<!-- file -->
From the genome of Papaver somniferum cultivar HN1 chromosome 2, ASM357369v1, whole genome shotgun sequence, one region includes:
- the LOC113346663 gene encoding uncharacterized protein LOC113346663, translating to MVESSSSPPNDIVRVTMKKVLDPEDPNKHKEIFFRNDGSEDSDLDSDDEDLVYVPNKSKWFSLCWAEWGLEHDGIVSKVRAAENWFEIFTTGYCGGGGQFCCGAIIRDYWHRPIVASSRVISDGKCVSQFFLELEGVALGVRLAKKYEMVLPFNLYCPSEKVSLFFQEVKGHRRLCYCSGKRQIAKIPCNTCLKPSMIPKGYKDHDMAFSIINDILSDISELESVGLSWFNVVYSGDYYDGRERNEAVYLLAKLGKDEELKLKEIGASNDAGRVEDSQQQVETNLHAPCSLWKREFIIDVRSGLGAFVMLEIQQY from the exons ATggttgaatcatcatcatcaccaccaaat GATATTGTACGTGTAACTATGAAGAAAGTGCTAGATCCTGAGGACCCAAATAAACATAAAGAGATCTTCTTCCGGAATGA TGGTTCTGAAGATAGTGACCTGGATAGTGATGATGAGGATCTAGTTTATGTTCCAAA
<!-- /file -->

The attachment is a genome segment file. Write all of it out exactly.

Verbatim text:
From the genome of Papaver somniferum cultivar HN1 chromosome 2, ASM357369v1, whole genome shotgun sequence, one region includes:
- the LOC113346663 gene encoding uncharacterized protein LOC113346663, translating to MVESSSSPPNDIVRVTMKKVLDPEDPNKHKEIFFRNDGSEDSDLDSDDEDLVYVPNKSKWFSLCWAEWGLEHDGIVSKVRAAENWFEIFTTGYCGGGGQFCCGAIIRDYWHRPIVASSRVISDGKCVSQFFLELEGVALGVRLAKKYEMVLPFNLYCPSEKVSLFFQEVKGHRRLCYCSGKRQIAKIPCNTCLKPSMIPKGYKDHDMAFSIINDILSDISELESVGLSWFNVVYSGDYYDGRERNEAVYLLAKLGKDEELKLKEIGASNDAGRVEDSQQQVETNLHAPCSLWKREFIIDVRSGLGAFVMLEIQQY from the exons ATggttgaatcatcatcatcaccaccaaat GATATTGTACGTGTAACTATGAAGAAAGTGCTAGATCCTGAGGACCCAAATAAACATAAAGAGATCTTCTTCCGGAATGA TGGTTCTGAAGATAGTGACCTGGATAGTGATGATGAGGATCTAGTTTATGTTCCAAA